Prison - Vision - Provision

by T. Austin-Sparks

First published in "A Witness and A Testimony" magazine, Sep-Oct 1963, Vol. 41-5.

"And Joseph's master took him, and put him into the prison, the place where the king's prisoners were bound: and he was there in the prison" (Genesis 39:20).

"Then Pharaoh sent and called Joseph, and they brought him hastily out of the dungeon... and Pharaoh said unto Joseph, I have dreamed a dream... I have heard say of thee, that when thou hearest a dream thou canst interpret it. And Joseph answered Pharaoh, saying, It is not in me: God shall give Pharaoh an answer."
"And Pharaoh said unto his servants, Can we find such a one as this, a man in whom the spirit of God is?"
"And he [Joseph] gathered up all the food of the seven years... and Joseph laid up corn as the sand of the sea, very much..."
"And the famine was sore in the land" (Genesis 41:14-16,38,48,49,56).

"...desiring to gain favour with the Jews, Felix left Paul in bonds" (Acts 24:27).

"And when we entered into Rome, the centurion delivered the prisoners to the captain of the praetorian guard" (Acts 28:16, margin)

"The prisoner of Jesus Christ" (Ephesians 4:1).

"I John... was in the isle that is called Patmos, for the word of God and the testimony of Jesus".
"And I heard... a great voice... saying, What thou seest, write in a book, and send it to the churches" (Revelation 1:9-11).

The passages quoted above are a summary of the lives and ministries of three of God's servants, the fruit of whose experience has meant life to the people of God in a very full way. But that way of God's sovereign choice is not peculiar to those three alone. It is the story of many more, both in Bible times and since. To the former we could add Jeremiah and Daniel, as outstanding cases.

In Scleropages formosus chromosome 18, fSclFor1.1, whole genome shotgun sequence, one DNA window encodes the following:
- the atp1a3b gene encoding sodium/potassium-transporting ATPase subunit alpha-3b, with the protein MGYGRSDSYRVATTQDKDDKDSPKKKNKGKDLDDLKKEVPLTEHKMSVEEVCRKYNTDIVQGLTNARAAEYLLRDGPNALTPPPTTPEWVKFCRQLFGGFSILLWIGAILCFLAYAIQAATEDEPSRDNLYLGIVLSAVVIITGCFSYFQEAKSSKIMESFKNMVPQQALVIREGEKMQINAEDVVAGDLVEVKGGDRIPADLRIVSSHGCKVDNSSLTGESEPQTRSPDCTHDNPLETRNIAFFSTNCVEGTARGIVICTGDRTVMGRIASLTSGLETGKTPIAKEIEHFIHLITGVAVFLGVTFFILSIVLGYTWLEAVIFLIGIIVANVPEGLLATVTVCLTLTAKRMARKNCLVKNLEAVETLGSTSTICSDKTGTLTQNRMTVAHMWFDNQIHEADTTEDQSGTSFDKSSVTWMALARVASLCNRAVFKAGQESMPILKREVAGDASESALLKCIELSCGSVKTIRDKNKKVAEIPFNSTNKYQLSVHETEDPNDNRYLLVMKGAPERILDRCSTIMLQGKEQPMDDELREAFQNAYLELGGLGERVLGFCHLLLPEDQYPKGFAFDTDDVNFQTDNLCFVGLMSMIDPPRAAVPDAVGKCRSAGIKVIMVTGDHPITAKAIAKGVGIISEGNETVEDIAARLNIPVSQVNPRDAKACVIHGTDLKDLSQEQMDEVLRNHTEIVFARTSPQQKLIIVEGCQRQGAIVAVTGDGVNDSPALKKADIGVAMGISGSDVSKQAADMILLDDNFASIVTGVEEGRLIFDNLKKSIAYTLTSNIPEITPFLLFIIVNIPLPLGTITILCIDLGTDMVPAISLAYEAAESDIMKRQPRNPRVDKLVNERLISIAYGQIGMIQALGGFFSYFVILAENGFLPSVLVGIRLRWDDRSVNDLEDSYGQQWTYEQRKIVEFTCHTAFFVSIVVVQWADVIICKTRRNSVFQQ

There are many such records in the 'Book of Remembrance' of those whose hard way has meant - and is now meaning - bread for the spiritually hungry. The prison has not always been literal chains and incarceration. Sometimes it has been a sick room; sometimes the lonely isolation of a divinely-appointed place of service; sometimes the rejection and exclusion of a servant of God because of prejudice, blindness, jealousy, or spiritual smallness on the part of those who could so force him out. Of many it could - and can - be said: "for the word of God and the testimony of Jesus".

There are some features of such 'imprisonments' which it may be helpful to note. Inclusively, of course, we have to have our hearts at rest as to the certainty of the Divine government. Provided always that such a position is not due to a wayward, self-willed, or disobedient course on the part of the one concerned, and their situation is not due to anything akin to that of Jonah's predicament; although there may have been human weakness and mistakes, yet God is greater than all, and given a heart really true to Him, He can turn all things to serve His main end: "Who worketh all things after the counsel of his own will".